Saturday, April 21, 2018

Arlington Street Church - ASC Tiffany Education Center

The Arlington Street Church is a Unitarian Universalist church across from the Public Garden in Boston, Massachusetts. Because of its geographic prominence and the notable ministers who have served the congregation, the church is considered to be among the most historically important in American Unitarianism and Unitarian Universalism. Completed in 1861, it was designed by Arthur Gilman and Gridley James Fox Bryant to resemble James Gibbs' St. Martin-in-the-Fields in London.

In the 1960s, the congregation became active in the Civil Rights Movement. James Reeb, a minister active in the congregation, was murdered during a march in Selma, Alabama. Under the ministry of Jack Mendelsohn, the church became a center for protests against the Vietnam War. In the 1980s, the church led AIDS awareness programs and support for the homeless.

The main sanctuary space has 16 large-scale stained-glass windows installed by Tiffany Studios from 1899 to 1929. Originally, all of the sanctuary windows were glazed with clear glass. In 1898, the congregation voted to start installation of memorial stained glass windows created by the studios of Louis C. Tiffany, and commissioned a set of designs for all 20 windows. The last of 16 Tiffany windows was installed in 1929, just before the Great Depression dried up available funds. By the time the economic crisis had eased, Tiffany Studios had been liquidated (in 1937), and new Tiffany windows were unobtainable.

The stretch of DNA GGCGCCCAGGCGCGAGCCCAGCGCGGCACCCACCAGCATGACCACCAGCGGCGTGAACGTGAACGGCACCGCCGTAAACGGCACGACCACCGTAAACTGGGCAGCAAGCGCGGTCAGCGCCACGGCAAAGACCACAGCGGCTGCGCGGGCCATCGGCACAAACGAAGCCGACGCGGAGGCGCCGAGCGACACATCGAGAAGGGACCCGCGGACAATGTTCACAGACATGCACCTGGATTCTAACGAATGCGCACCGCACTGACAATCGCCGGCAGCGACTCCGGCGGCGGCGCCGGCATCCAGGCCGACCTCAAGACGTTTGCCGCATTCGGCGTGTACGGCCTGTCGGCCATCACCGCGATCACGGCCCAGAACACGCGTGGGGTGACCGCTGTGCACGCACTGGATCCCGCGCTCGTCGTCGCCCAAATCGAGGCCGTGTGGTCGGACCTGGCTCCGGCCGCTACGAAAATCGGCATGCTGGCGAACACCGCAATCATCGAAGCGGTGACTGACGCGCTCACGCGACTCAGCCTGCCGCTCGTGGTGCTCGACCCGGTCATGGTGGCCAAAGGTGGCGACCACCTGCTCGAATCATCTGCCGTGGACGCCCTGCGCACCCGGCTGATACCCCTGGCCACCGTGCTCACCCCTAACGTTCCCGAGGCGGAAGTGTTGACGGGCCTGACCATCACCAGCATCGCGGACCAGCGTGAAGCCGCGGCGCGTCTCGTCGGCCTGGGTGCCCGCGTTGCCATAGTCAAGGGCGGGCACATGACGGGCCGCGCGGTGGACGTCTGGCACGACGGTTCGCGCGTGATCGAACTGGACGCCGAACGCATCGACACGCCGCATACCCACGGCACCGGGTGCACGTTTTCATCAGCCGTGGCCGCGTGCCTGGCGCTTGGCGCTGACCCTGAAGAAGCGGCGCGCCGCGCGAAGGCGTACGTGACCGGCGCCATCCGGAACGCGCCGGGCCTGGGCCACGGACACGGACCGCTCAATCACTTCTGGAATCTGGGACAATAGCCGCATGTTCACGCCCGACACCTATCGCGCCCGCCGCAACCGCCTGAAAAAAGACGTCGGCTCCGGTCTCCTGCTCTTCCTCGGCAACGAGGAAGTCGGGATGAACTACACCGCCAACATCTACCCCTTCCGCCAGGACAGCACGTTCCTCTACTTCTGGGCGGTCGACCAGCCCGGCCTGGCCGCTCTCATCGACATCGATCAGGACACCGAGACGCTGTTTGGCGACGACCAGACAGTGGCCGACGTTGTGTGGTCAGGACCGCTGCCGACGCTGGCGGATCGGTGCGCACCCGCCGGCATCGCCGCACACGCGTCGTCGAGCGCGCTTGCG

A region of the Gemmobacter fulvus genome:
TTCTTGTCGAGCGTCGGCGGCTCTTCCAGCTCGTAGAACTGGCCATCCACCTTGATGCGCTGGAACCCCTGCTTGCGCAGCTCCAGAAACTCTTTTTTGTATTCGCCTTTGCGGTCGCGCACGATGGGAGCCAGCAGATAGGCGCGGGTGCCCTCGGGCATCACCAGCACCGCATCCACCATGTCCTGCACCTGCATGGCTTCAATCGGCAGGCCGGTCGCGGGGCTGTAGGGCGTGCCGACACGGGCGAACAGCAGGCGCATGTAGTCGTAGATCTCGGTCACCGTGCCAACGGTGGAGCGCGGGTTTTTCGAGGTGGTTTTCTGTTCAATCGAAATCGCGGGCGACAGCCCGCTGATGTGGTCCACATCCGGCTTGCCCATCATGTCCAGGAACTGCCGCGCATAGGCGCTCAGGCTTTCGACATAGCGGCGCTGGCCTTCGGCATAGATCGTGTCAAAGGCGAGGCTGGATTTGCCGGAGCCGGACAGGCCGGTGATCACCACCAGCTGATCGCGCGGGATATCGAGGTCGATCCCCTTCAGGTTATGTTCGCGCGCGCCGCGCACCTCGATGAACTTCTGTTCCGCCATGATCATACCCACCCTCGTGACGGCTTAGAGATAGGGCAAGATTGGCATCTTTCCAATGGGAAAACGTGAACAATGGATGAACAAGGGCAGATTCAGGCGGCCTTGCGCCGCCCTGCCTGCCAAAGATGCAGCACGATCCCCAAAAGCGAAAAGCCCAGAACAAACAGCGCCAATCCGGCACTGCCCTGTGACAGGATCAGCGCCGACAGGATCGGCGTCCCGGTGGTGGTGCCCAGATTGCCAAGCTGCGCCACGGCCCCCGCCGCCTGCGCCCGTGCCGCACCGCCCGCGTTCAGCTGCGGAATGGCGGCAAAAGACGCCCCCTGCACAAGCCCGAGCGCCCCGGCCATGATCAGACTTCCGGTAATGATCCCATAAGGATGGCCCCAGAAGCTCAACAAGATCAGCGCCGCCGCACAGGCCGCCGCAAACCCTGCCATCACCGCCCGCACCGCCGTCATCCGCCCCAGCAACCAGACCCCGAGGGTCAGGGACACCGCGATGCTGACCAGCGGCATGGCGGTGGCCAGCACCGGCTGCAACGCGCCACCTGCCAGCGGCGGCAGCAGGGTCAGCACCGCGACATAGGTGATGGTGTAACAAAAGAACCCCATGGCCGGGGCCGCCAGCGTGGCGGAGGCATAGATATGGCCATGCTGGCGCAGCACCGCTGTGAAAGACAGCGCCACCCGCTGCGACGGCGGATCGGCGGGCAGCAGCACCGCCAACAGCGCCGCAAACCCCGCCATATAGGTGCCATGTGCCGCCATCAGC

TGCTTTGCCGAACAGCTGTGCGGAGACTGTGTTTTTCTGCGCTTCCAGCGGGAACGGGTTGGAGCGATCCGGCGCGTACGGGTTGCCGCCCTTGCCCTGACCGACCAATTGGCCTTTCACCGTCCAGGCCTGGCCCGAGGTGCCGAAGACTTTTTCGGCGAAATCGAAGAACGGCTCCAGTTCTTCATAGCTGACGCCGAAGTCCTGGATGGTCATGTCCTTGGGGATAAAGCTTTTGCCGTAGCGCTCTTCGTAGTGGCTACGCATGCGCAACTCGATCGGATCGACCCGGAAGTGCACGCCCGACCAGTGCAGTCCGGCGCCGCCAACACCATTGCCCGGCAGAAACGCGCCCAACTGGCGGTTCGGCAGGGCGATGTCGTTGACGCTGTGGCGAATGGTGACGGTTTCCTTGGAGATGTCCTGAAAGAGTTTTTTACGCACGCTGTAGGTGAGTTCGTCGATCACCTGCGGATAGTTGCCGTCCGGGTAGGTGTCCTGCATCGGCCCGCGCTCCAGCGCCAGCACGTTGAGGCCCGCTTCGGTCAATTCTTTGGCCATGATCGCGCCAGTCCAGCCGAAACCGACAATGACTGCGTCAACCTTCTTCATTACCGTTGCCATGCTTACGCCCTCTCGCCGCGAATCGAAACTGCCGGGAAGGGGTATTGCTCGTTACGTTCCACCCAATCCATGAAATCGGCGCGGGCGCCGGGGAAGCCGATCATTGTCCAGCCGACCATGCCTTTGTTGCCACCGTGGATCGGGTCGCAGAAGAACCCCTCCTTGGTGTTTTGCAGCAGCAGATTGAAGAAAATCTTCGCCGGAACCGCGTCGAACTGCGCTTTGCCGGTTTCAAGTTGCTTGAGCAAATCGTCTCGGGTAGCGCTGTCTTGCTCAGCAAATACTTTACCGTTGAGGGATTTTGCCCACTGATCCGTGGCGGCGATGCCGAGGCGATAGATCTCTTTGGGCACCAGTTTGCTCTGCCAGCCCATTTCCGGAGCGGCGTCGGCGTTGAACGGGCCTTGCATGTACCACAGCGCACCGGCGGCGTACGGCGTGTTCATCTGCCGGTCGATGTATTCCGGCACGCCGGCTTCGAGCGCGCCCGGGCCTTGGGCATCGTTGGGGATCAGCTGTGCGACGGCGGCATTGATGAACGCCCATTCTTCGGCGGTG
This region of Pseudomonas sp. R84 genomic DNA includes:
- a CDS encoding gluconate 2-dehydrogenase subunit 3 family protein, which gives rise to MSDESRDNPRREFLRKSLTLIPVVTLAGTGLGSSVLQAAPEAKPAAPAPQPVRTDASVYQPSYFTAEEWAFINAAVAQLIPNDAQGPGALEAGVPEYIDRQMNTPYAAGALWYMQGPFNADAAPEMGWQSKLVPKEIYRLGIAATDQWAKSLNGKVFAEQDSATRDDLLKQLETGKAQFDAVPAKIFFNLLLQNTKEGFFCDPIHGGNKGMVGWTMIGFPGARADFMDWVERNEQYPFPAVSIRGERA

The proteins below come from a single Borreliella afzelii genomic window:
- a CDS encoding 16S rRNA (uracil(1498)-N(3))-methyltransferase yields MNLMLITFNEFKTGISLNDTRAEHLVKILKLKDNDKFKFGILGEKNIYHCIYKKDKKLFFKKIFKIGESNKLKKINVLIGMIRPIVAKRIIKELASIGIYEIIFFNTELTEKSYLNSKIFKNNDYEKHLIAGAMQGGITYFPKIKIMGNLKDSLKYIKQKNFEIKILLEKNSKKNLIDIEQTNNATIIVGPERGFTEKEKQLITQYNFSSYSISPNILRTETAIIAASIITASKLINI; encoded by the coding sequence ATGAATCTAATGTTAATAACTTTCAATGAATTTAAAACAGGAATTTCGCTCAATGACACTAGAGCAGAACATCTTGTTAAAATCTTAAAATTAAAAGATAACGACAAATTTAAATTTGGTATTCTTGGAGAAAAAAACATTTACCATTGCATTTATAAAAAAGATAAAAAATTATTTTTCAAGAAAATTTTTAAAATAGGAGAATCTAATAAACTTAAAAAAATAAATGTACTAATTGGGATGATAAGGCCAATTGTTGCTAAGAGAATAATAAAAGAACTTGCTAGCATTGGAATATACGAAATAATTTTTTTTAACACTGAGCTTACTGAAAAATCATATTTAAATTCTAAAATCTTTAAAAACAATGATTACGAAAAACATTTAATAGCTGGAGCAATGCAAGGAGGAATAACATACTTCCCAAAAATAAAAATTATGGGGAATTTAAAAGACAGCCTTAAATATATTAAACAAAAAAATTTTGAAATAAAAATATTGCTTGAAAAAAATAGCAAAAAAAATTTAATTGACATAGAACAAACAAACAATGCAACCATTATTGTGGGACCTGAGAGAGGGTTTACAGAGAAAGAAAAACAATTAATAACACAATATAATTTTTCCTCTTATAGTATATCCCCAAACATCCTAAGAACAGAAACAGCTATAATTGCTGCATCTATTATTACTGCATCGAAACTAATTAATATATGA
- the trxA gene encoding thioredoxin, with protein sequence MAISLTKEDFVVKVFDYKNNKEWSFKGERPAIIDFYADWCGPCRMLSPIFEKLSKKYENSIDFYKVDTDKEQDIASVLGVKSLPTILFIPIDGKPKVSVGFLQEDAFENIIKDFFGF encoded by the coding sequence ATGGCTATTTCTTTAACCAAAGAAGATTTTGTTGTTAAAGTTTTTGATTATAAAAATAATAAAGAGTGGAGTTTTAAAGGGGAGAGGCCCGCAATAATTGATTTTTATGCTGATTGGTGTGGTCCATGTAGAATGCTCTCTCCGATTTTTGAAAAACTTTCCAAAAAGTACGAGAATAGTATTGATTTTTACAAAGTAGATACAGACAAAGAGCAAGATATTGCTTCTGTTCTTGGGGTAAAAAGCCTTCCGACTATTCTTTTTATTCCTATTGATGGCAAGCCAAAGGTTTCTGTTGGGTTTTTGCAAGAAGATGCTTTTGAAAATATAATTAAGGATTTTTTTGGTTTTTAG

The Tiffany windows were designed by Frederick Wilson (1858–1932), Tiffany's chief designer for ecclesiastical windows. He made extensive use of Tiffany's special glassmaking technologies, including confetti glass, iridescent glass, 3D-textured "drapery glass", pastel colors for "painting in glass", and the trademark opalescent “Favrile” glass. There are as many as six or seven layers of glass in a Tiffany window, producing visual textures that would otherwise have to be painted in. Only some fine details impractical to produce in glass were hand-painted, in permanent enamel.

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